In our quest to finish well, this week we’re looking at three encounters with the holy. The first encounter occurred in the life of King Uzziah. His name means “the Lord (Yahweh) is my strength” and boy did God deliver on this front. By any measure, Uzziah was very powerful. The typical ingredients that caused his strength are all there, including the development of the keystone habit to set his face to seek the Lord (at 16, 2 Chronicles 26:5). “As long as he sought the Lord, God made him prosper.” As a result, he “became very strong” (2 Chronicles 26:8) because “God helped him” (2 Chronicles 26:7). Twice the account talks about his “fame” (his ‘name’ i.e., his reputation) that spread all around (2 Chronicles 26:8; 2 Chronicles 26:15). He was a great builder, defender of the realm and organized a powerful army to protect the land from enemies. Under his catalytic leadership, new ways to increase agricultural production were put in place, new defense systems were engineered. Pretty much everything he touched turned into a success story (2 Chronicles 26:6-15). This glowing report ends like this: “his fame spread far, for he was marvelously helped till he was strong” (2 Chronicles 26:15).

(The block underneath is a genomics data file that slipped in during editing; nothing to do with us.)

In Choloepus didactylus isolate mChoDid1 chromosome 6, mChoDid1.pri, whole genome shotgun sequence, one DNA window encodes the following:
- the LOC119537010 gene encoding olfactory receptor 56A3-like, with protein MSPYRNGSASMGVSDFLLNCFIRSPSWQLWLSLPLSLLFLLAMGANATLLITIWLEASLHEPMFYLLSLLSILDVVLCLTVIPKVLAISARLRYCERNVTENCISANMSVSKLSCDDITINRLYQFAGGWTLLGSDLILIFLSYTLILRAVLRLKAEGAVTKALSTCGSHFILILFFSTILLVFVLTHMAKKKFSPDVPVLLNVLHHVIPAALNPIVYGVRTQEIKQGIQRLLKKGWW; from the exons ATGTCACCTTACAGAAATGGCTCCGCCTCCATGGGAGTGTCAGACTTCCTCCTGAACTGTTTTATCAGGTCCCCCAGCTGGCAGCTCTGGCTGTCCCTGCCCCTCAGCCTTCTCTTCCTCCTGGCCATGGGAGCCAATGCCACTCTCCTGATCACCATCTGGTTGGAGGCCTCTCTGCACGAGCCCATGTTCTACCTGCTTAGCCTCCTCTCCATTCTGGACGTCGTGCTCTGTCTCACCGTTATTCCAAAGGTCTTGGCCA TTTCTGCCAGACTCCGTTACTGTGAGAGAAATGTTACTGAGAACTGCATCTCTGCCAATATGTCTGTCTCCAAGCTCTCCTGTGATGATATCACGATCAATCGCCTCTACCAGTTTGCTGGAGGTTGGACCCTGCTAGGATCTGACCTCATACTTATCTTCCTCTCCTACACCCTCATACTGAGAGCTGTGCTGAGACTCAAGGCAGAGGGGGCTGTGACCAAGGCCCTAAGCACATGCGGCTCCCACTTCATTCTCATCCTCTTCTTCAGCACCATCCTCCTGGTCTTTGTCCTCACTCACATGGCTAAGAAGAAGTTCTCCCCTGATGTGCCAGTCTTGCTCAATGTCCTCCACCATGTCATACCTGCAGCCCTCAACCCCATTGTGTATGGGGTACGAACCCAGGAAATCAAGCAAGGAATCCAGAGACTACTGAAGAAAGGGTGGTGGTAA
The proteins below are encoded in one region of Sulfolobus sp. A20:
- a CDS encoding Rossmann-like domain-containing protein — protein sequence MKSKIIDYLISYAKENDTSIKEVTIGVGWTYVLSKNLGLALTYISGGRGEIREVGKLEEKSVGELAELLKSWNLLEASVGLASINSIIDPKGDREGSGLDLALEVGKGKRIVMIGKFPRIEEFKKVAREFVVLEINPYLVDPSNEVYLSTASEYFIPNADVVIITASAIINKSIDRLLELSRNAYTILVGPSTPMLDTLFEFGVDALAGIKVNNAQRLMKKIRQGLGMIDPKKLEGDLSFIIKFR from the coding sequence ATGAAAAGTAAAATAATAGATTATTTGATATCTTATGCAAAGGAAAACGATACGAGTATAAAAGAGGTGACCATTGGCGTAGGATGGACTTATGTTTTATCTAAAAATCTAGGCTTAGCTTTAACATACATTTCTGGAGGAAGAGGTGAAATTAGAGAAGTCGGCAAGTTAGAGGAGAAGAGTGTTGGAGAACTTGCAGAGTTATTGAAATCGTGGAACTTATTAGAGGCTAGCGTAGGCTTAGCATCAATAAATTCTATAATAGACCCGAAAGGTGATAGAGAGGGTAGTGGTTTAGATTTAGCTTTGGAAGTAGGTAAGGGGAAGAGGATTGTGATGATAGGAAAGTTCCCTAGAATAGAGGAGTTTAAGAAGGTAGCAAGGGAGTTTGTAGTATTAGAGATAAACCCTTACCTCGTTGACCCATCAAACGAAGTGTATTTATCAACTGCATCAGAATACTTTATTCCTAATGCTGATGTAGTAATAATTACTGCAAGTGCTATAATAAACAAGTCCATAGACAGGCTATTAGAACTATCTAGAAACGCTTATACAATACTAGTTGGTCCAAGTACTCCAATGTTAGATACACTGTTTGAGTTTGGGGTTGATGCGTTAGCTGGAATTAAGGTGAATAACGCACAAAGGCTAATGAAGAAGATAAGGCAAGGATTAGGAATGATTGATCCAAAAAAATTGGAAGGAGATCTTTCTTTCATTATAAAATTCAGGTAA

The one thing Uzziah forgot along the way was to stay in his lane. His lane was to be a king, but for Uzziah that wasn’t enough any more. He wanted more power so he also fancied himself the role of a priest. This is where his story unravels. The Bible doesn’t sugar coat anything and is brutally honest: “But when he was strong, he grew proud, to his destruction.” He decided to become a priest and to enter the area of the temple that is only for the priests. All of a sudden, Uzziah is an intruder into Yahweh’s sacred space, much like Belloq in Raiders of the Lost Ark who thought he could take on the garb of a priest, to his quick demise.* When confronted by the priests with this foolhardy lane change, Uzziah literally explodes in rage and absolutely refuses to back down (2 Chronicles 26:19). So if Jehoshaphat’s weakness was his inability to say no, Uzziah’s own core weakness was his refusal to say yes to common-sense advice: “you have done wrong and it will bring you no honor [literally glory] from the Lord God” (2 Chronicles 26:18). Pride will do that to you: an inability to listen to good advice because you have grown accustomed to listening only to your own instincts. The consequences for Uzziah are dire. He loses everything, the kingdom, the power and the fame, since he ends up secluded for the rest of his life with a permanent blemish on his skin. His “leprosy” (not Hansen’s disease, but rather a skin blemish) makes him unable to operate as a king in God’s kingdom in the Old Covenant. More on that in a minute.